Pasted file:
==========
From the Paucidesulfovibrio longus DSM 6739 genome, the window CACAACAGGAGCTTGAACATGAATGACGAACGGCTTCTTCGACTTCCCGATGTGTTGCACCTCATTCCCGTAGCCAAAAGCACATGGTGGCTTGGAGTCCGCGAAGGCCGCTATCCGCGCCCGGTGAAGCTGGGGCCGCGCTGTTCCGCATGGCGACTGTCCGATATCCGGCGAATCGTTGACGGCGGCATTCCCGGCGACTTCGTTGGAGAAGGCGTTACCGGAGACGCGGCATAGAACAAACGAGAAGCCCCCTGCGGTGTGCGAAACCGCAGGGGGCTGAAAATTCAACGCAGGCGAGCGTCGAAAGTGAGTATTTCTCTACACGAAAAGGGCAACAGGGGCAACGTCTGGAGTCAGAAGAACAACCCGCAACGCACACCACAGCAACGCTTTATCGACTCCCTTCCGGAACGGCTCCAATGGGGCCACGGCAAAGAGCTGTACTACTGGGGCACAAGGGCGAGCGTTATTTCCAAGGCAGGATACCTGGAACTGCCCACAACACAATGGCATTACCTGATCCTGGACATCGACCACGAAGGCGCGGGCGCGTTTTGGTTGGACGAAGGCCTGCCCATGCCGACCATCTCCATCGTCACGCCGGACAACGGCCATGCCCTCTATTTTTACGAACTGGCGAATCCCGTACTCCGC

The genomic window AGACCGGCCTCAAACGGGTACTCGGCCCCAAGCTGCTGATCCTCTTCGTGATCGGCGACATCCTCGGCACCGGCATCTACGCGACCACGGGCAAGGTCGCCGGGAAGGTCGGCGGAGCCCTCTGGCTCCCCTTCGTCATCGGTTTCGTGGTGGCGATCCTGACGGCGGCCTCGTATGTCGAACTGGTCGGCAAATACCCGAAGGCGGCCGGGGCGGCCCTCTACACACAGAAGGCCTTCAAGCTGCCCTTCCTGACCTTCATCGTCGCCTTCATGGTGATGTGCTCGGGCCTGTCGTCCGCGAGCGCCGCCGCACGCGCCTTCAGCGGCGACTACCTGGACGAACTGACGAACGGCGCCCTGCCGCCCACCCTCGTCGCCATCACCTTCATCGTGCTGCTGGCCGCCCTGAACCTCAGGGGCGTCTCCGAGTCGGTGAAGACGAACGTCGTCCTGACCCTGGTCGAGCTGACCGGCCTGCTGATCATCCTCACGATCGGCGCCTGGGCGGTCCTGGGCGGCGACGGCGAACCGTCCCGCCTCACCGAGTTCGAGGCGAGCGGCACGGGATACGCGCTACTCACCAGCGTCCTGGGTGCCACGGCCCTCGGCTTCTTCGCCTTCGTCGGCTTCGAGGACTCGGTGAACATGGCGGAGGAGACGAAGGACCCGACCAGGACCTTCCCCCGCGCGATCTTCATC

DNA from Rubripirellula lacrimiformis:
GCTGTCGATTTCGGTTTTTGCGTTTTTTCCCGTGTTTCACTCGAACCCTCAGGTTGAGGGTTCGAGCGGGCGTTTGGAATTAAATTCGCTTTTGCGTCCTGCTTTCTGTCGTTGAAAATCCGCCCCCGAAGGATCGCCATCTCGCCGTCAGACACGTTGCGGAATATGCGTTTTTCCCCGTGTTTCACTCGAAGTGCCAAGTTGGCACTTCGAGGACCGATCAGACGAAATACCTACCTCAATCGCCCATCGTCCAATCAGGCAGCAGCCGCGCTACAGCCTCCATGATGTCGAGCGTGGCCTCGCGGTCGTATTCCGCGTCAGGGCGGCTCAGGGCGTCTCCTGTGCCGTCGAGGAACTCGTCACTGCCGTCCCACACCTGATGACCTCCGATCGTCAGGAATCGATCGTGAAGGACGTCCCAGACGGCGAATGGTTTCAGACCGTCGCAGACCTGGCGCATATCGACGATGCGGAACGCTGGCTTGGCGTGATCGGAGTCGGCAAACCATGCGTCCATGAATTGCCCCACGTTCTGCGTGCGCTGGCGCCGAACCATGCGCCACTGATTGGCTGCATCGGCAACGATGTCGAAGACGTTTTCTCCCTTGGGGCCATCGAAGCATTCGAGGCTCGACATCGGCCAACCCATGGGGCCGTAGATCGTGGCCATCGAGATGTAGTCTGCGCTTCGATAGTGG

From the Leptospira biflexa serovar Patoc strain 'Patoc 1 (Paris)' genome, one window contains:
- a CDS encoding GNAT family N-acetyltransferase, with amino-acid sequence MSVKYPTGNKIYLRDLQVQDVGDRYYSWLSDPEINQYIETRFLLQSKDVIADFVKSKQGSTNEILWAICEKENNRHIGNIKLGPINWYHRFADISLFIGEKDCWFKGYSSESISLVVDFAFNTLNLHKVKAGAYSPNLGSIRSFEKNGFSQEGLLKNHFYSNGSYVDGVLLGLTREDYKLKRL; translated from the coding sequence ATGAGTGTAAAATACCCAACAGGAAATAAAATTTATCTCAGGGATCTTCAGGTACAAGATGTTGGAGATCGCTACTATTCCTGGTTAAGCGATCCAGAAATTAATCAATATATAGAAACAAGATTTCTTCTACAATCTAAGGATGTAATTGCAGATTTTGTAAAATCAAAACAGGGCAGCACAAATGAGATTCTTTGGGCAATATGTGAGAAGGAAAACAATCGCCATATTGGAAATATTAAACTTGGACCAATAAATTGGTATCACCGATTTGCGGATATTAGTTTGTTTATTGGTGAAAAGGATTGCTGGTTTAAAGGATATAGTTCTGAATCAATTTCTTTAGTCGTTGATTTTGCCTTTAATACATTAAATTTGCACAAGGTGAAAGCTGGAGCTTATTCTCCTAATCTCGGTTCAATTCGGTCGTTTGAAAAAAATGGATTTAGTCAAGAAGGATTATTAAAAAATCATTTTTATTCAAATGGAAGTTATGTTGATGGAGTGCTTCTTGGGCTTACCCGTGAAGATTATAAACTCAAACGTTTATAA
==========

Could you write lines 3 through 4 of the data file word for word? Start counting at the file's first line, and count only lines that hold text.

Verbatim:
DNA from Rubripirellula lacrimiformis:
GCTGTCGATTTCGGTTTTTGCGTTTTTTCCCGTGTTTCACTCGAACCCTCAGGTTGAGGGTTCGAGCGGGCGTTTGGAATTAAATTCGCTTTTGCGTCCTGCTTTCTGTCGTTGAAAATCCGCCCCCGAAGGATCGCCATCTCGCCGTCAGACACGTTGCGGAATATGCGTTTTTCCCCGTGTTTCACTCGAAGTGCCAAGTTGGCACTTCGAGGACCGATCAGACGAAATACCTACCTCAATCGCCCATCGTCCAATCAGGCAGCAGCCGCGCTACAGCCTCCATGATGTCGAGCGTGGCCTCGCGGTCGTATTCCGCGTCAGGGCGGCTCAGGGCGTCTCCTGTGCCGTCGAGGAACTCGTCACTGCCGTCCCACACCTGATGACCTCCGATCGTCAGGAATCGATCGTGAAGGACGTCCCAGACGGCGAATGGTTTCAGACCGTCGCAGACCTGGCGCATATCGACGATGCGGAACGCTGGCTTGGCGTGATCGGAGTCGGCAAACCATGCGTCCATGAATTGCCCCACGTTCTGCGTGCGCTGGCGCCGAACCATGCGCCACTGATTGGCTGCATCGGCAACGATGTCGAAGACGTTTTCTCCCTTGGGGCCATCGAAGCATTCGAGGCTCGACATCGGCCAACCCATGGGGCCGTAGATCGTGGCCATCGAGATGTAGTCTGCGCTTCGATAGTGG